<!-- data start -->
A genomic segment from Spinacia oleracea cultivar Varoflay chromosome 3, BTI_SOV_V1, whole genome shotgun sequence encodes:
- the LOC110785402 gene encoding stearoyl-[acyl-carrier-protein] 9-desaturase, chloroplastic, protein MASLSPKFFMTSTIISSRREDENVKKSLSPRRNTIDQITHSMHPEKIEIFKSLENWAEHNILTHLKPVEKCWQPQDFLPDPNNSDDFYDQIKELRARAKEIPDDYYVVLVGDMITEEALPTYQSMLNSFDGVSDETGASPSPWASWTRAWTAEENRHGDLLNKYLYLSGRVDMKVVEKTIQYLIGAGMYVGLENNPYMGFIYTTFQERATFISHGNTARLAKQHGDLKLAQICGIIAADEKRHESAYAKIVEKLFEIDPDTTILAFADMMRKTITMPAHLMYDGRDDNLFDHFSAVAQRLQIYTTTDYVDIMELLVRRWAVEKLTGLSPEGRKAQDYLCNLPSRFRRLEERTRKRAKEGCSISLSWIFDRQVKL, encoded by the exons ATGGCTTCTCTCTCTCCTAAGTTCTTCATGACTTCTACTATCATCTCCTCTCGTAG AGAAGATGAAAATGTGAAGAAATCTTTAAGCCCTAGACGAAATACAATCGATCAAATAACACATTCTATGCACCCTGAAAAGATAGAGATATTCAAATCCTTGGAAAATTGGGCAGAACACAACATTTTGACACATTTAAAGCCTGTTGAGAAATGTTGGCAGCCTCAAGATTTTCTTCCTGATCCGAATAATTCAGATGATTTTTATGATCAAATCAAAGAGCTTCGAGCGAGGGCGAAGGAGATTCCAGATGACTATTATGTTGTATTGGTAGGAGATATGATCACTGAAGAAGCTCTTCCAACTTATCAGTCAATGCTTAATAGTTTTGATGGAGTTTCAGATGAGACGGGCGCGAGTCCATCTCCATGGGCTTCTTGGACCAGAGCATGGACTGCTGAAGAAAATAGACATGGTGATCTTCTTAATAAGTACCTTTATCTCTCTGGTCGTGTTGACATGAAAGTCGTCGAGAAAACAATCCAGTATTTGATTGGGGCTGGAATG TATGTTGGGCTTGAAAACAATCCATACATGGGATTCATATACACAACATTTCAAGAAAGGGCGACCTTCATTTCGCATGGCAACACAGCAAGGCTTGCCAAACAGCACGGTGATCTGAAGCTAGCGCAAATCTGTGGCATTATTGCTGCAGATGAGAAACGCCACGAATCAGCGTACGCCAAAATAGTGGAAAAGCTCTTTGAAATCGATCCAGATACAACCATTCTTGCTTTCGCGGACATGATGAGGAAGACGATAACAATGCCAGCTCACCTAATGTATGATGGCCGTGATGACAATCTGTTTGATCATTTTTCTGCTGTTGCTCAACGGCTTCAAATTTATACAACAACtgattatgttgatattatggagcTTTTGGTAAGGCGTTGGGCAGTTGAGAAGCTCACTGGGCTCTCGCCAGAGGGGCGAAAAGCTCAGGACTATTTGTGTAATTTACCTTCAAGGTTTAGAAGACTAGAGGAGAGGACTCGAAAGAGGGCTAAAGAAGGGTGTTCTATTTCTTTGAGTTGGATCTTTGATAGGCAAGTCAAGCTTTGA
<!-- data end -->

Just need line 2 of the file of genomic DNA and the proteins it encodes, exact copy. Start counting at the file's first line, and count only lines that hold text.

- the LOC110785402 gene encoding stearoyl-[acyl-carrier-protein] 9-desaturase, chloroplastic, protein MASLSPKFFMTSTIISSRREDENVKKSLSPRRNTIDQITHSMHPEKIEIFKSLENWAEHNILTHLKPVEKCWQPQDFLPDPNNSDDFYDQIKELRARAKEIPDDYYVVLVGDMITEEALPTYQSMLNSFDGVSDETGASPSPWASWTRAWTAEENRHGDLLNKYLYLSGRVDMKVVEKTIQYLIGAGMYVGLENNPYMGFIYTTFQERATFISHGNTARLAKQHGDLKLAQICGIIAADEKRHESAYAKIVEKLFEIDPDTTILAFADMMRKTITMPAHLMYDGRDDNLFDHFSAVAQRLQIYTTTDYVDIMELLVRRWAVEKLTGLSPEGRKAQDYLCNLPSRFRRLEERTRKRAKEGCSISLSWIFDRQVKL, encoded by the exons ATGGCTTCTCTCTCTCCTAAGTTCTTCATGACTTCTACTATCATCTCCTCTCGTAG AGAAGATGAAAATGTGAAGAAATCTTTAAGCCCTAGACGAAATACAATCGATCAAATAACACATTCTATGCACCCTGAAAAGATAGAGATATTCAAATCCTTGGAAAATTGGGCAGAACACAACATTTTGACACATTTAAAGCCTGTTGAGAAATGTTGGCAGCCTCAAGATTTTCTTCCTGATCCGAATAATTCAGATGATTTTTATGATCAAATCAAAGAGCTTCGAGCGAGGGCGAAGGAGATTCCAGATGACTATTATGTTGTATTGGTAGGAGATATGATCACTGAAGAAGCTCTTCCAACTTATCAGTCAATGCTTAATAGTTTTGATGGAGTTTCAGATGAGACGGGCGCGAGTCCATCTCCATGGGCTTCTTGGACCAGAGCATGGACTGCTGAAGAAAATAGACATGGTGATCTTCTTAATAAGTACCTTTATCTCTCTGGTCGTGTTGACATGAAAGTCGTCGAGAAAACAATCCAGTATTTGATTGGGGCTGGAATG TATGTTGGGCTTGAAAACAATCCATACATGGGATTCATATACACAACATTTCAAGAAAGGGCGACCTTCATTTCGCATGGCAACACAGCAAGGCTTGCCAAACAGCACGGTGATCTGAAGCTAGCGCAAATCTGTGGCATTATTGCTGCAGATGAGAAACGCCACGAATCAGCGTACGCCAAAATAGTGGAAAAGCTCTTTGAAATCGATCCAGATACAACCATTCTTGCTTTCGCGGACATGATGAGGAAGACGATAACAATGCCAGCTCACCTAATGTATGATGGCCGTGATGACAATCTGTTTGATCATTTTTCTGCTGTTGCTCAACGGCTTCAAATTTATACAACAACtgattatgttgatattatggagcTTTTGGTAAGGCGTTGGGCAGTTGAGAAGCTCACTGGGCTCTCGCCAGAGGGGCGAAAAGCTCAGGACTATTTGTGTAATTTACCTTCAAGGTTTAGAAGACTAGAGGAGAGGACTCGAAAGAGGGCTAAAGAAGGGTGTTCTATTTCTTTGAGTTGGATCTTTGATAGGCAAGTCAAGCTTTGA